Your turn to Post Produce. Link to your blog entry here:


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10 Responses to “Lettuce, Broccoli, Peas, Strawberries … Post Produce!”

  • Sue:

    Glad to see you got some blueberries. I often feel I’m doing nothing but provide bird food with my bushes.

  • Love the blueberries.Mine are just turning blue and will be ready in a couple of weeks I hope. I tried linking but not sure if it worked.

  • TC:

    I love home grown broccoli!! It’s probably my favorite fresh-from-the-garden to eat!!

  • Daniel Gasteiger:

    Kristin: Thanks for participating. There was an error in the link you provided, but I was able to edit it so it works now. As I commented over on your blog: your produce looks great!

  • Daniel Gasteiger:

    TC – Thanks for your comment! I’m not a champion broccoli-grower. As I said in the post: I often misjudge when I should have harvested and end up with a lot of pretty yellow flowers instead of succulent broccoli crowns. It sure is good stuff when I guess correctly!

  • We’ve had such a wet spring that the only garden produce we’re eating is last years- good thing we planted lots of potatoes and carrots!

    The pea plant drowned and rotted, as did the spinach. It hasn’t rained for three days now, so hopefully we’ll be able to get some starts into the lake, er, garden.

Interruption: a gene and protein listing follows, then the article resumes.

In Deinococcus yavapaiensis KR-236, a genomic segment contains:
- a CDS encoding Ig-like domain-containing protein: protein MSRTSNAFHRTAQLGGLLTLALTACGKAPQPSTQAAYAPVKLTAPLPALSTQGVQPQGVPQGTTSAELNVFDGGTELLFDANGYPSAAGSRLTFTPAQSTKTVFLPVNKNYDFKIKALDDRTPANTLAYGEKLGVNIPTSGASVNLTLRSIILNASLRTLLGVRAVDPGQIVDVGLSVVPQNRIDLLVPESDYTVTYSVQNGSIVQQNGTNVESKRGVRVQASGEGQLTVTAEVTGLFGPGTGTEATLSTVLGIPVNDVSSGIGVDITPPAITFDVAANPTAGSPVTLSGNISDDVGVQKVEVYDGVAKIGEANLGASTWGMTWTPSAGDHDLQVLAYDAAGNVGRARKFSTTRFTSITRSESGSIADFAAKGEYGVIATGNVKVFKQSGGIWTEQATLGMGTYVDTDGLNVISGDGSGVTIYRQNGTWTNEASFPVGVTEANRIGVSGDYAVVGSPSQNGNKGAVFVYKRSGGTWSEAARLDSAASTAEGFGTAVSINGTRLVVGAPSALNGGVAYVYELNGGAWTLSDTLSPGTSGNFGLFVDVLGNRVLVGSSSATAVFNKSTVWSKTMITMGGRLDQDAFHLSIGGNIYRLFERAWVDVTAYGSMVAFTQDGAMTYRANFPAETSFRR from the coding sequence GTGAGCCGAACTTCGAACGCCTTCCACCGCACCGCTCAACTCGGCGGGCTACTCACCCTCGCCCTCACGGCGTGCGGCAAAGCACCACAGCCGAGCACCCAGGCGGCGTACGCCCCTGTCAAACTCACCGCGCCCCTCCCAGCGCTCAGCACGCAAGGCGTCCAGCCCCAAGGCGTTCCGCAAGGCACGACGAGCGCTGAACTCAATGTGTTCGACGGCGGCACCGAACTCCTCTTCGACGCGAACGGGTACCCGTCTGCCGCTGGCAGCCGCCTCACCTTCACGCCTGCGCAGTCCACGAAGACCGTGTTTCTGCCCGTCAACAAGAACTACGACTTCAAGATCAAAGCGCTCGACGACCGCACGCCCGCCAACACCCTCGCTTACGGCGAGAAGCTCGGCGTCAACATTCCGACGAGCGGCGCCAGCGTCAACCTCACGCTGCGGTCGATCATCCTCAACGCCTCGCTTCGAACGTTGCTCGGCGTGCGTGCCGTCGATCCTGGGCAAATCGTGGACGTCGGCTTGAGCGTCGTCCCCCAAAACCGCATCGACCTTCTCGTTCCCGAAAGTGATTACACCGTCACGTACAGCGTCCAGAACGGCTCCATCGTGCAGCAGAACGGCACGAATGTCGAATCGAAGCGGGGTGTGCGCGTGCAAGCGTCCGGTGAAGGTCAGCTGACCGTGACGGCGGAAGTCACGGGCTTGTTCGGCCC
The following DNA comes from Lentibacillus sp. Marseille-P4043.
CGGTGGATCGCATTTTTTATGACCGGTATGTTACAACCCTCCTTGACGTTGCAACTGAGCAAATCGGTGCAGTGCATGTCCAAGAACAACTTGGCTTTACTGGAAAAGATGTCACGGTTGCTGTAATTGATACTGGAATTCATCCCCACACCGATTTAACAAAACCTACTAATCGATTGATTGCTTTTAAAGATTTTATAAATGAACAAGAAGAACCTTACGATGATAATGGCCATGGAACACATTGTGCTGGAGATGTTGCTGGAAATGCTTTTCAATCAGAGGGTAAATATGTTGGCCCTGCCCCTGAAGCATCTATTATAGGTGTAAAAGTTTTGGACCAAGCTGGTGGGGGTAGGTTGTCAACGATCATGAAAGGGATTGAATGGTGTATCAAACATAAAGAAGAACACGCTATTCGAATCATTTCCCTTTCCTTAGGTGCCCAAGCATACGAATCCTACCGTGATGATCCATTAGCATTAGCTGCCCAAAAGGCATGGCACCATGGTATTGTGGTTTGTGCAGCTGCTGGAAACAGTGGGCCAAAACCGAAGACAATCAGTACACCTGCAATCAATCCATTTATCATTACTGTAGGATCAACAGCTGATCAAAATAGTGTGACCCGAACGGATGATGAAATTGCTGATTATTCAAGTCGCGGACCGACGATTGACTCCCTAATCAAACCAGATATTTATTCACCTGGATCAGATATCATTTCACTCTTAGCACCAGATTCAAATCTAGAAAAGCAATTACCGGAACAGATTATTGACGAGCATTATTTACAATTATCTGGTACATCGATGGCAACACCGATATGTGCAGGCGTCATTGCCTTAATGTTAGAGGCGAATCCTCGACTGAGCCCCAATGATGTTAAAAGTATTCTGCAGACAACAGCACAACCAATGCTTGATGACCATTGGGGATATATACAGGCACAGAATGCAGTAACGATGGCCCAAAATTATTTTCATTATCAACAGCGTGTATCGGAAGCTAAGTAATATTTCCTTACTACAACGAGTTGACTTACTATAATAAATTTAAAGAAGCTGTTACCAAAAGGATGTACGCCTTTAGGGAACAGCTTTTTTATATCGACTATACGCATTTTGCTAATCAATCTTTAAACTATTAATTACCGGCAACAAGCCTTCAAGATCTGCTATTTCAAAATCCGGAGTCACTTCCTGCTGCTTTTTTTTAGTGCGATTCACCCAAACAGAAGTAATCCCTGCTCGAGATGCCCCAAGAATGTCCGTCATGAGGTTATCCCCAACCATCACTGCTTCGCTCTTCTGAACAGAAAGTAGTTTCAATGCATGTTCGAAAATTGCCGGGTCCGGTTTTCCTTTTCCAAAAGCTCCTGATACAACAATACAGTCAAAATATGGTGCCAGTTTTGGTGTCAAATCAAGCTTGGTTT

• Daniel Gasteiger:

    Sue – We have never managed our blueberry bushes as though we care so it’s a fluke that I got any berries at all. I intend to change that tendency In the next two or three seasons–I’m replacing my lawn with food plants, and establishing a thriving bed of well-maintained blueberry plants is part of the plan. I think to beat the birds, I either need to plant way more plants than yield estimates suggest, or devise a plant cover that lets the sun through while keeping birds away. I’ve seen some interesting solutions to this problem. I’d rather share than argue with the birds, so I’ll wait to see how well my plants produce before I rig covers for them.

  • I love the pics. My favorite would have to be the strawberries. I hope your luck is better with your dedicated bed. I would be interested in seeing your hanging planter for them and reading about the experience.

  • Daniel — Love this idea…so glad to participate. Just once per month? Will see you again in July (but probably late again….as I won’t quite be back from vacation). I hope this catches one. Best – Rochelle

  • I just found your blog and really enjoyed reading it. We have 5 kids and started our family garden 3 years ago. This year was our first at trying broccoli. We just harvested it and fortunately it turned out great. I am going to add you to our list of garden blogs I want to follow on our blog.

    Keep up the good work. Looking forward to learning more about gardening from you.